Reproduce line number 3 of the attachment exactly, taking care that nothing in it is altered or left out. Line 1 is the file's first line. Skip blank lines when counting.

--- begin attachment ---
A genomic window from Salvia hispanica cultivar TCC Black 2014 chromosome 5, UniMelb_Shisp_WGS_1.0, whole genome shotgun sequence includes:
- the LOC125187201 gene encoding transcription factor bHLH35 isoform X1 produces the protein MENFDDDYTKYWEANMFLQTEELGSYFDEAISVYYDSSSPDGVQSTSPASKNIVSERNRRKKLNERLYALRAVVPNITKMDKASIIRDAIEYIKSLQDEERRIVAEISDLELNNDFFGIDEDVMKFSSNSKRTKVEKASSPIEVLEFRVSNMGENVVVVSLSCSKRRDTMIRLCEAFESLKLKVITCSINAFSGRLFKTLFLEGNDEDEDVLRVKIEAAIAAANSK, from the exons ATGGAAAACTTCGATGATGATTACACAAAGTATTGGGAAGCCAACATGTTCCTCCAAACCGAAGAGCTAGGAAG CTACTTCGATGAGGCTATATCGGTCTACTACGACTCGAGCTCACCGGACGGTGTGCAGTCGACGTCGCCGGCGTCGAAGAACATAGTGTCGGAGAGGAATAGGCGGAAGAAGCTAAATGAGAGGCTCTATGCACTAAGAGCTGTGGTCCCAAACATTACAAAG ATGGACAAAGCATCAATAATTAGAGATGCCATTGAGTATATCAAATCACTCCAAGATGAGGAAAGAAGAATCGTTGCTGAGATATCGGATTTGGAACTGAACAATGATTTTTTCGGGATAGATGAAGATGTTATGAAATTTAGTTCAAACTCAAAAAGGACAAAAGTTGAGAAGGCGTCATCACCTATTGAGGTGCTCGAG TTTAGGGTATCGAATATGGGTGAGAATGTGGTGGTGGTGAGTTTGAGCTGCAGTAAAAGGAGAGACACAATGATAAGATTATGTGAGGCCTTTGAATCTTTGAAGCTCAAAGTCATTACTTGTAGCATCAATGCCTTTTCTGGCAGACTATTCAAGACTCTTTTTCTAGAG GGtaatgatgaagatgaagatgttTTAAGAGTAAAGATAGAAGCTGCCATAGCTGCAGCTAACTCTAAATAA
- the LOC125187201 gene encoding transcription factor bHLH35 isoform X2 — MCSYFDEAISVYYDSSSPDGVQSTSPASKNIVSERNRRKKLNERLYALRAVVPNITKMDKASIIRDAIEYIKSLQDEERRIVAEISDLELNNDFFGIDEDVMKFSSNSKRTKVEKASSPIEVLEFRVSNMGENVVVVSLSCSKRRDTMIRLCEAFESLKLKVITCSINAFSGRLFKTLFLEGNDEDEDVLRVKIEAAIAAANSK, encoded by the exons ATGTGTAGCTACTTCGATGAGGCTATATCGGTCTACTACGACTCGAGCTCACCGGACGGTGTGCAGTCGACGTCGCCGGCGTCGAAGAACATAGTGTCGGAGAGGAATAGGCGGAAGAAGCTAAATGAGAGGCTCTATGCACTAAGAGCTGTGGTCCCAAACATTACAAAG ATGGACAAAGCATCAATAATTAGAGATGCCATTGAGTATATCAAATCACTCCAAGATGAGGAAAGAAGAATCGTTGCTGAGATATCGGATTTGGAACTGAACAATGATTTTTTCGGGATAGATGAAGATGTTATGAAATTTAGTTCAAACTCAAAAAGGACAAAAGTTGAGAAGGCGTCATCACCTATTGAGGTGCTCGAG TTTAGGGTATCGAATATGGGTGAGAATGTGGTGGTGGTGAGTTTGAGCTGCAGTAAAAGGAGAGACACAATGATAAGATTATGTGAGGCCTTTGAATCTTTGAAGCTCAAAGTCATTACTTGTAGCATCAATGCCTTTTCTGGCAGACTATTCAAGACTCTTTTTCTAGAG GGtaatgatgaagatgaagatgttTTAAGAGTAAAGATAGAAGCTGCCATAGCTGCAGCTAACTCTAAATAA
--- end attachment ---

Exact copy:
- the LOC125187201 gene encoding transcription factor bHLH35 isoform X2 — MCSYFDEAISVYYDSSSPDGVQSTSPASKNIVSERNRRKKLNERLYALRAVVPNITKMDKASIIRDAIEYIKSLQDEERRIVAEISDLELNNDFFGIDEDVMKFSSNSKRTKVEKASSPIEVLEFRVSNMGENVVVVSLSCSKRRDTMIRLCEAFESLKLKVITCSINAFSGRLFKTLFLEGNDEDEDVLRVKIEAAIAAANSK, encoded by the exons ATGTGTAGCTACTTCGATGAGGCTATATCGGTCTACTACGACTCGAGCTCACCGGACGGTGTGCAGTCGACGTCGCCGGCGTCGAAGAACATAGTGTCGGAGAGGAATAGGCGGAAGAAGCTAAATGAGAGGCTCTATGCACTAAGAGCTGTGGTCCCAAACATTACAAAG ATGGACAAAGCATCAATAATTAGAGATGCCATTGAGTATATCAAATCACTCCAAGATGAGGAAAGAAGAATCGTTGCTGAGATATCGGATTTGGAACTGAACAATGATTTTTTCGGGATAGATGAAGATGTTATGAAATTTAGTTCAAACTCAAAAAGGACAAAAGTTGAGAAGGCGTCATCACCTATTGAGGTGCTCGAG TTTAGGGTATCGAATATGGGTGAGAATGTGGTGGTGGTGAGTTTGAGCTGCAGTAAAAGGAGAGACACAATGATAAGATTATGTGAGGCCTTTGAATCTTTGAAGCTCAAAGTCATTACTTGTAGCATCAATGCCTTTTCTGGCAGACTATTCAAGACTCTTTTTCTAGAG GGtaatgatgaagatgaagatgttTTAAGAGTAAAGATAGAAGCTGCCATAGCTGCAGCTAACTCTAAATAA